Isolated mammalian spinal cord has been shown capable of generating locomotor activity. Propriospinal systems assumed to coordinate fore- and hindlimb activity are poorly understood. This study characterizes the long descending propriospinal (LDP) neurons in terms of the location of the somas and their peripheral inputs by direct neuronal recording. Anatomical studies using axonal retrograde transport of horseradish peroxidase from the lumbar to the cervical spinal cord as a tracer first described these neurons. Two hundred and thirty-one LDP neurons were identified in electrophysiological experiments. Of these, 123 responded to natural stimulation, and about 50% of the others were activated only by electrical stimulation. The majority of cells were located in laminae VII and VIII in agreement with anatomical data. The most effective stimuli were mechanical stimulation of skin, deep pressure to subcutaneous tissues, and paw joint movement. Bot excitatory and inhibitory responses were observed.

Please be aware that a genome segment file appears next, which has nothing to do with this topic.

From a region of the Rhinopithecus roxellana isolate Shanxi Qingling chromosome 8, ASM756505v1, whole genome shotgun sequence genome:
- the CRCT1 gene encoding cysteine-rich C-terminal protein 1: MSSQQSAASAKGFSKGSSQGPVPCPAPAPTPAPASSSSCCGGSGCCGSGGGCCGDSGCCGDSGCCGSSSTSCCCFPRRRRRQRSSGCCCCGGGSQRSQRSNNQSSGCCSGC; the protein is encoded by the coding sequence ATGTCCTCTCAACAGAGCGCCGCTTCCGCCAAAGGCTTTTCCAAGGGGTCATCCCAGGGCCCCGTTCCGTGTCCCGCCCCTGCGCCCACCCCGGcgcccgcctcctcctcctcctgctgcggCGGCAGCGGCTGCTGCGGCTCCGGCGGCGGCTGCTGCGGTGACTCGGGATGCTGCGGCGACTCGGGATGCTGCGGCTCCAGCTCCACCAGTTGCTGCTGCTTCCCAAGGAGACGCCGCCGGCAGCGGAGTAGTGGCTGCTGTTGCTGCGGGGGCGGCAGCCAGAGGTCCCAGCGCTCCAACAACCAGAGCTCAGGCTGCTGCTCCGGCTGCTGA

Adams, Robert J.; Skinner, Robert D.; and Remmel, Ronald S.
"Activation of Long Descending Propriospinal Neurons in Cat Spinal Cord,"
Journal of the Arkansas Academy of Science: Vol. 34
, Article 6.
Available at: http://scholarworks.uark.edu/jaas/vol34/iss1/6